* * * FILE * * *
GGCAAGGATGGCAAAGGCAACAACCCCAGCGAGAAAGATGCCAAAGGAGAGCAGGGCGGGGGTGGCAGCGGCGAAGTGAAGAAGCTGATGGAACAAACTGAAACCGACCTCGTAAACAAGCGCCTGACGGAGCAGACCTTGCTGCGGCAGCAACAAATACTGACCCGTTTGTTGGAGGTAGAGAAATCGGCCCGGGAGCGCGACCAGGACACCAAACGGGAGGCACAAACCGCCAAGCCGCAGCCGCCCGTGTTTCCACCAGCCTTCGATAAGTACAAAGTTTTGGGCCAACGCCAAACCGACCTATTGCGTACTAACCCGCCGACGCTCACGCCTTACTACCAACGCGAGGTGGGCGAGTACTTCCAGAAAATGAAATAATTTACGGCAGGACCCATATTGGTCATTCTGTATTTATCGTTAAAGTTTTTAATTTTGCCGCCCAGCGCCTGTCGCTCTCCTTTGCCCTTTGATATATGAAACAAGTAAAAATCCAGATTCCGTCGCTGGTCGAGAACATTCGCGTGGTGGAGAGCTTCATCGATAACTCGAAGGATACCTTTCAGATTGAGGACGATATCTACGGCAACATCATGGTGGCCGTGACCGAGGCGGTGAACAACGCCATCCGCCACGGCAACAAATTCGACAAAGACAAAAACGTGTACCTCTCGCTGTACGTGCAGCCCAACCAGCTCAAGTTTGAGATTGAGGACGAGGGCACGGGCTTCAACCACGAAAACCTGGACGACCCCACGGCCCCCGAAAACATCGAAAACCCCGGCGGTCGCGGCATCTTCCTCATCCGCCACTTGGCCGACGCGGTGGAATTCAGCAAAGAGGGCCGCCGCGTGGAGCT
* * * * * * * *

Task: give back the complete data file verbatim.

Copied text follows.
GGCAAGGATGGCAAAGGCAACAACCCCAGCGAGAAAGATGCCAAAGGAGAGCAGGGCGGGGGTGGCAGCGGCGAAGTGAAGAAGCTGATGGAACAAACTGAAACCGACCTCGTAAACAAGCGCCTGACGGAGCAGACCTTGCTGCGGCAGCAACAAATACTGACCCGTTTGTTGGAGGTAGAGAAATCGGCCCGGGAGCGCGACCAGGACACCAAACGGGAGGCACAAACCGCCAAGCCGCAGCCGCCCGTGTTTCCACCAGCCTTCGATAAGTACAAAGTTTTGGGCCAACGCCAAACCGACCTATTGCGTACTAACCCGCCGACGCTCACGCCTTACTACCAACGCGAGGTGGGCGAGTACTTCCAGAAAATGAAATAATTTACGGCAGGACCCATATTGGTCATTCTGTATTTATCGTTAAAGTTTTTAATTTTGCCGCCCAGCGCCTGTCGCTCTCCTTTGCCCTTTGATATATGAAACAAGTAAAAATCCAGATTCCGTCGCTGGTCGAGAACATTCGCGTGGTGGAGAGCTTCATCGATAACTCGAAGGATACCTTTCAGATTGAGGACGATATCTACGGCAACATCATGGTGGCCGTGACCGAGGCGGTGAACAACGCCATCCGCCACGGCAACAAATTCGACAAAGACAAAAACGTGTACCTCTCGCTGTACGTGCAGCCCAACCAGCTCAAGTTTGAGATTGAGGACGAGGGCACGGGCTTCAACCACGAAAACCTGGACGACCCCACGGCCCCCGAAAACATCGAAAACCCCGGCGGTCGCGGCATCTTCCTCATCCGCCACTTGGCCGACGCGGTGGAATTCAGCAAAGAGGGCCGCCGCGTGGAGCT